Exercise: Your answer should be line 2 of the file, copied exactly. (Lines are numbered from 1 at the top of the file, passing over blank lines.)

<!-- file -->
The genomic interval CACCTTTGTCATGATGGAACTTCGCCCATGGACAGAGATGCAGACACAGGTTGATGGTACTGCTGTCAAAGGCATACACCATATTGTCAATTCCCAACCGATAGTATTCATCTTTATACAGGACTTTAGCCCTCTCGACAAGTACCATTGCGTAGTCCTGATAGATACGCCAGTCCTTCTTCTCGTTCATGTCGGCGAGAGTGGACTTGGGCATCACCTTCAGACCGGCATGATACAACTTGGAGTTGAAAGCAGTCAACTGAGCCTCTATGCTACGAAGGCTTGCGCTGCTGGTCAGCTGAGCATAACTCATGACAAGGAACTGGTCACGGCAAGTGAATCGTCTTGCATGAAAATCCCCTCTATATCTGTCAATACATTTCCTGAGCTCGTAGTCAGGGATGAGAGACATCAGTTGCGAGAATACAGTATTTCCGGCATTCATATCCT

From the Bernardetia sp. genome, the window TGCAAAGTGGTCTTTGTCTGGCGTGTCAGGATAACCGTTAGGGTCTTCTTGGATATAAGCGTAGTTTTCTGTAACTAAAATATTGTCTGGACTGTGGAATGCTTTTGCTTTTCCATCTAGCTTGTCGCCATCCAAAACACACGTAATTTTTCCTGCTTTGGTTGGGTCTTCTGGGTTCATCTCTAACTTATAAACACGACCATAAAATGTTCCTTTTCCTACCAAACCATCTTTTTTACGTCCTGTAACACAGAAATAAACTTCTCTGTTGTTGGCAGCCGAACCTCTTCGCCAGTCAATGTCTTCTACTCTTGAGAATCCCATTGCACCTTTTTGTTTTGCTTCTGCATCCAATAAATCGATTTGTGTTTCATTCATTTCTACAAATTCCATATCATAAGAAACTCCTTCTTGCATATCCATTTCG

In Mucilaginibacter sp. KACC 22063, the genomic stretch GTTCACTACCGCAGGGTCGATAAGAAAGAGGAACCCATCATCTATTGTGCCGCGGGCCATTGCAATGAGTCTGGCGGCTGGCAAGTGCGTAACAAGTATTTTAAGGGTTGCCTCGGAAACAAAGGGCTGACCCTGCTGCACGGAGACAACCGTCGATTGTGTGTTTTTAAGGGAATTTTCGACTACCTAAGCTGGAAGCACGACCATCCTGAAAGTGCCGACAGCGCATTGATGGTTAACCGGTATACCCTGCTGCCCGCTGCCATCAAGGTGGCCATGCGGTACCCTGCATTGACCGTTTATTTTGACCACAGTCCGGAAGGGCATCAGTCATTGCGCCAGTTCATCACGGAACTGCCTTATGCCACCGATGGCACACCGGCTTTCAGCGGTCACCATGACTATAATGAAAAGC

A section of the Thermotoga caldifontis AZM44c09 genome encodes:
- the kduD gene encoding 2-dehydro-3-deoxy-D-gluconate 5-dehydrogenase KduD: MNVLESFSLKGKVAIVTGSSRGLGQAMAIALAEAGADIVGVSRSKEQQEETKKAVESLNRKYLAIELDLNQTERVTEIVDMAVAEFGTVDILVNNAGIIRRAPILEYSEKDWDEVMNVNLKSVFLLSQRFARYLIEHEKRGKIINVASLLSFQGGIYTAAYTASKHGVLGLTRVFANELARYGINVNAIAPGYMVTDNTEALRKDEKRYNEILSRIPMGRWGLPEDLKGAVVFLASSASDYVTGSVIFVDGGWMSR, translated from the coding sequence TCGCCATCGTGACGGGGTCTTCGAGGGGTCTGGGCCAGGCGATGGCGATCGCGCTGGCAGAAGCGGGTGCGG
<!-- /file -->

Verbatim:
From the Bernardetia sp. genome, the window TGCAAAGTGGTCTTTGTCTGGCGTGTCAGGATAACCGTTAGGGTCTTCTTGGATATAAGCGTAGTTTTCTGTAACTAAAATATTGTCTGGACTGTGGAATGCTTTTGCTTTTCCATCTAGCTTGTCGCCATCCAAAACACACGTAATTTTTCCTGCTTTGGTTGGGTCTTCTGGGTTCATCTCTAACTTATAAACACGACCATAAAATGTTCCTTTTCCTACCAAACCATCTTTTTTACGTCCTGTAACACAGAAATAAACTTCTCTGTTGTTGGCAGCCGAACCTCTTCGCCAGTCAATGTCTTCTACTCTTGAGAATCCCATTGCACCTTTTTGTTTTGCTTCTGCATCCAATAAATCGATTTGTGTTTCATTCATTTCTACAAATTCCATATCATAAGAAACTCCTTCTTGCATATCCATTTCG